On Julia’s side, the writers chose to tell her story not from the ’30 years later’ perspective but a background tale on what happened after Julia joined the Ilaria Corporation. Disorientating to say the least. Not sure why the writers decided to make that jump as it does not seem to add anything to the ‘present day’ narrative whatsoever. Am just wondering how long it will take for Brother Michael and/or the CDC team to figure out that Amy is behind everything.
Yes, I will admit it – I am getting a little jaded with the TV versions of James Cole and Cassandra Raily. They are just too picture perfect for their own good. Also, I am wondering whether this plot device of going back in time to recover the ‘original’ timeline is going to get tiring soon. I mean, it was fun when it was done in Back to the Future 2 as Marty McFly did his best to avoid himself in the past but considering that this is the 2nd time it’s happening in 12 Monkeys? Ho hum.
But as usual, 12 Monkeys introduced a new element in the plot that pique my interest. What was the whole ‘red forest’ acid trip that Raily went through? What was that about? Another mystery – who is the Witness? Will they reveal this mysteries soon or will they end up as unresolved plot lines like Lost? And how does one keep track of the alternate realities Cole is setting up? Wait and see or give up – what do YOU think?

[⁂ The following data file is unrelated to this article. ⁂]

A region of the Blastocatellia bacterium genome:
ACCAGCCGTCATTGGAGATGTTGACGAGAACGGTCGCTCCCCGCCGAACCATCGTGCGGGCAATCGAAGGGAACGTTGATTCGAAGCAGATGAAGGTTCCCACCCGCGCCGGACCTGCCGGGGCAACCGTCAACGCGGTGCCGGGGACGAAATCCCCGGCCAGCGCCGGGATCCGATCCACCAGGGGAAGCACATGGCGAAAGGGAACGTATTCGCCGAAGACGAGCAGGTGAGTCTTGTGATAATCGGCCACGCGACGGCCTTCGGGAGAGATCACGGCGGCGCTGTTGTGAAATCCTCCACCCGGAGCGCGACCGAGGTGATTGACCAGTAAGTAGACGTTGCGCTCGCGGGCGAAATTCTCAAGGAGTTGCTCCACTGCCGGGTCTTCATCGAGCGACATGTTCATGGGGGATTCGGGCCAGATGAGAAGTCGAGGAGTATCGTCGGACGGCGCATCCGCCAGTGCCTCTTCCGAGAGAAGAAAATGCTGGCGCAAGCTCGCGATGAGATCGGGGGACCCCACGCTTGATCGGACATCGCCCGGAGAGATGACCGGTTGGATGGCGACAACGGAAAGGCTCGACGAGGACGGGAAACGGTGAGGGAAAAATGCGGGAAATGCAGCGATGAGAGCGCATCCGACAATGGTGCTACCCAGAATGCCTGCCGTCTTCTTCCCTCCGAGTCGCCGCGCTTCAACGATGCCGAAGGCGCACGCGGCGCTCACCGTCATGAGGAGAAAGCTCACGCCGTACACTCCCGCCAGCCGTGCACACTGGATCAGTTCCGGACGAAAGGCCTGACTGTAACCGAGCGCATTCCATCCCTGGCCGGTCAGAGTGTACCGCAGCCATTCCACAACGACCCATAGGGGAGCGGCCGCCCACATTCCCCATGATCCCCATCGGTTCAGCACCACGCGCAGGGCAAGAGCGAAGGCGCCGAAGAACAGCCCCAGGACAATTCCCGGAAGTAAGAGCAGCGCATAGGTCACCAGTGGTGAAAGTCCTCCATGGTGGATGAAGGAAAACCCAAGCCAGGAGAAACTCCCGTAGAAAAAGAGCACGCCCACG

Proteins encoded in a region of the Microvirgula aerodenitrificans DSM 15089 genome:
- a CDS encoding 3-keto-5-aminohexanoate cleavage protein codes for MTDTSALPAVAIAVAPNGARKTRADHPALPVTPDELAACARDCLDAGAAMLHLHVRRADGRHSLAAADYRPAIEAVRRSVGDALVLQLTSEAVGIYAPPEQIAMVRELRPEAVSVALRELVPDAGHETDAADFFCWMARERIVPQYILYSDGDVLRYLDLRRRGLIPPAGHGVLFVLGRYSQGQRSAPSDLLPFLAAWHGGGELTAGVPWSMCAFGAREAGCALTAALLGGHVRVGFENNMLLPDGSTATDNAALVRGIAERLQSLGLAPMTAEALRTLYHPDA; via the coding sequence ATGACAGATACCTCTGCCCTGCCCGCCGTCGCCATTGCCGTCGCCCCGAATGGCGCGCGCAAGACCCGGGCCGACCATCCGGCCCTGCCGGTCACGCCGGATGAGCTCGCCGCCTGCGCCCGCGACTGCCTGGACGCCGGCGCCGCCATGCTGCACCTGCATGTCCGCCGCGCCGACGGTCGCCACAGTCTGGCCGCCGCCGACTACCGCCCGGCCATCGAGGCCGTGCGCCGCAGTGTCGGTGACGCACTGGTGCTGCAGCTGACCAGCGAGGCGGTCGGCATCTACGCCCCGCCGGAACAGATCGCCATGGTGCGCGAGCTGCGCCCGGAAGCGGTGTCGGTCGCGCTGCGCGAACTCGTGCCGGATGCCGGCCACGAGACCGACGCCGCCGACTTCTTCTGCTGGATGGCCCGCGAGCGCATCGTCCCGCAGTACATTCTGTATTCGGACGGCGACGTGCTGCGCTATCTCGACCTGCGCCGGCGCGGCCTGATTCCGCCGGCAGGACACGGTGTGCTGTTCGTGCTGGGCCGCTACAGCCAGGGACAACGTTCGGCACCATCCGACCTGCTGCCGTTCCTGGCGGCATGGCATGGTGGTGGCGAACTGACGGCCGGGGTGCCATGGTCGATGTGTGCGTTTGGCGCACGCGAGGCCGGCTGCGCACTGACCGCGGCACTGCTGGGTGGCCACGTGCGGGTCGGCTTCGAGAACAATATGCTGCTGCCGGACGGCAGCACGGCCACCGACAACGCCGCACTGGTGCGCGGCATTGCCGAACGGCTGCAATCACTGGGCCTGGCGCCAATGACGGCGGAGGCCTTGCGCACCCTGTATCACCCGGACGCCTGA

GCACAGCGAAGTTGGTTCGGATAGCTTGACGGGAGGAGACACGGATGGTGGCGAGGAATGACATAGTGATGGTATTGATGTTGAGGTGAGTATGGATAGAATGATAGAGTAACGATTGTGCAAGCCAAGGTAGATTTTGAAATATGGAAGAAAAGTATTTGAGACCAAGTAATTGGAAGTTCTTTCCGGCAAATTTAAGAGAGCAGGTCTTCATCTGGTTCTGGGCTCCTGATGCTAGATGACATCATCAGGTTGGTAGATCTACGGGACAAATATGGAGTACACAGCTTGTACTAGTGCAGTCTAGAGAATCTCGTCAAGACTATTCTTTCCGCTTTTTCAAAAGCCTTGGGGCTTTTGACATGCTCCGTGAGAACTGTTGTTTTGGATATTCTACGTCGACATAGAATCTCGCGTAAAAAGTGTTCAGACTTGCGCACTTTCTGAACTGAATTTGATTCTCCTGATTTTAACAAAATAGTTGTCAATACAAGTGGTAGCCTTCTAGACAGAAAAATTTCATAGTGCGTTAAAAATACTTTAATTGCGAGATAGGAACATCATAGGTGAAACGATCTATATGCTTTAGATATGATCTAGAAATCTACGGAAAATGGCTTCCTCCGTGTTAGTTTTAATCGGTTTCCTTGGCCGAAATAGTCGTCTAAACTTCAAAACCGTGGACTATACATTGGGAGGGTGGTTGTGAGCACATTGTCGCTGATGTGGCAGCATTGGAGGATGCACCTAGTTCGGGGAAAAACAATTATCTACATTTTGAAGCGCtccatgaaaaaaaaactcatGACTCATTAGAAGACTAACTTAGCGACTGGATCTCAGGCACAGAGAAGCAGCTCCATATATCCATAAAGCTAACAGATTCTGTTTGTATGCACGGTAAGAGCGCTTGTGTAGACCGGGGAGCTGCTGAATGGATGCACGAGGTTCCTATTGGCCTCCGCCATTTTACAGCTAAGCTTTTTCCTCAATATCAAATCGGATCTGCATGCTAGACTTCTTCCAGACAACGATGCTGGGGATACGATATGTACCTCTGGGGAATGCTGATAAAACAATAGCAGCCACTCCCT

10 films that have changed the face of the movie industry. 10 films that exist within an unprecedented shared universe. 10 films that have collectively grossed over US$7 billion worldwide. Yes, there’s no doubt that commercially, the MCU films have done fantastically well but what about creatively? Can the films stand up to critical scrutiny or is their popularity a product of marketing hype and nothing more? Let’s investigate.
IRON MAN (2008)
You know the story. Grossing over $500 million worldwide, Iron Man was an unexpected mega-hit for Marvel Studios’ first venture, marking the comeback of Robert Downey Jr and making the movie industry sit up and take notice. The post-credits scene was used for the first time, to introduce the concept of the MCU to movie audiences as Nick Fury said the words “Avengers Initiative” as a promise of things to come. Putting aside the milestones, it’s worthy to remember that this Jon Favreau-helmed film was very well made with strong performances from Jeff Bridges (Obadiah Stane), Gwyneth Paltrow (Pepper Potts) and Terence Howard (James Rhodes). The age of Marvel (films) had begun. (9/10)